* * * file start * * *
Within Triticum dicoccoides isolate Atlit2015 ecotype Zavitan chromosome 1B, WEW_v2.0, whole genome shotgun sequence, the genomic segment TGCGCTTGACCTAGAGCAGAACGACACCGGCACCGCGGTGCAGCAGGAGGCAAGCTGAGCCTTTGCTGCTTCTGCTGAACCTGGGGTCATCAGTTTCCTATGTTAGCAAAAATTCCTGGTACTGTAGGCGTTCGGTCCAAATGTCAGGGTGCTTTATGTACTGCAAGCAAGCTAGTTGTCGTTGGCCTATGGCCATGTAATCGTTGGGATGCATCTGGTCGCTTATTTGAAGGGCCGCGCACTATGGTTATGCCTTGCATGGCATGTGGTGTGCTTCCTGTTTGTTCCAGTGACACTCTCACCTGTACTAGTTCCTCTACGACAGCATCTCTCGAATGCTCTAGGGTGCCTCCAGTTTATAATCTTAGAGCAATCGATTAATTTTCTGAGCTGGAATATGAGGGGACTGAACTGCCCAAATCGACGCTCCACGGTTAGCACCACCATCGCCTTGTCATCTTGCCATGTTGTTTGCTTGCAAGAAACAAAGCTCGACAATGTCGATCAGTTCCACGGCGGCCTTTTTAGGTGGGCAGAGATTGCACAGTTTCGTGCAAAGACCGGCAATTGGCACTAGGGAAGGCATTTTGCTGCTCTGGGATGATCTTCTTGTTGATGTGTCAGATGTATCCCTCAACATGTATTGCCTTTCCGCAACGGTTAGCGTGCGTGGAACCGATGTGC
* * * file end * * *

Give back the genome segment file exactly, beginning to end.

Within Triticum dicoccoides isolate Atlit2015 ecotype Zavitan chromosome 1B, WEW_v2.0, whole genome shotgun sequence, the genomic segment TGCGCTTGACCTAGAGCAGAACGACACCGGCACCGCGGTGCAGCAGGAGGCAAGCTGAGCCTTTGCTGCTTCTGCTGAACCTGGGGTCATCAGTTTCCTATGTTAGCAAAAATTCCTGGTACTGTAGGCGTTCGGTCCAAATGTCAGGGTGCTTTATGTACTGCAAGCAAGCTAGTTGTCGTTGGCCTATGGCCATGTAATCGTTGGGATGCATCTGGTCGCTTATTTGAAGGGCCGCGCACTATGGTTATGCCTTGCATGGCATGTGGTGTGCTTCCTGTTTGTTCCAGTGACACTCTCACCTGTACTAGTTCCTCTACGACAGCATCTCTCGAATGCTCTAGGGTGCCTCCAGTTTATAATCTTAGAGCAATCGATTAATTTTCTGAGCTGGAATATGAGGGGACTGAACTGCCCAAATCGACGCTCCACGGTTAGCACCACCATCGCCTTGTCATCTTGCCATGTTGTTTGCTTGCAAGAAACAAAGCTCGACAATGTCGATCAGTTCCACGGCGGCCTTTTTAGGTGGGCAGAGATTGCACAGTTTCGTGCAAAGACCGGCAATTGGCACTAGGGAAGGCATTTTGCTGCTCTGGGATGATCTTCTTGTTGATGTGTCAGATGTATCCCTCAACATGTATTGCCTTTCCGCAACGGTTAGCGTGCGTGGAACCGATGTGC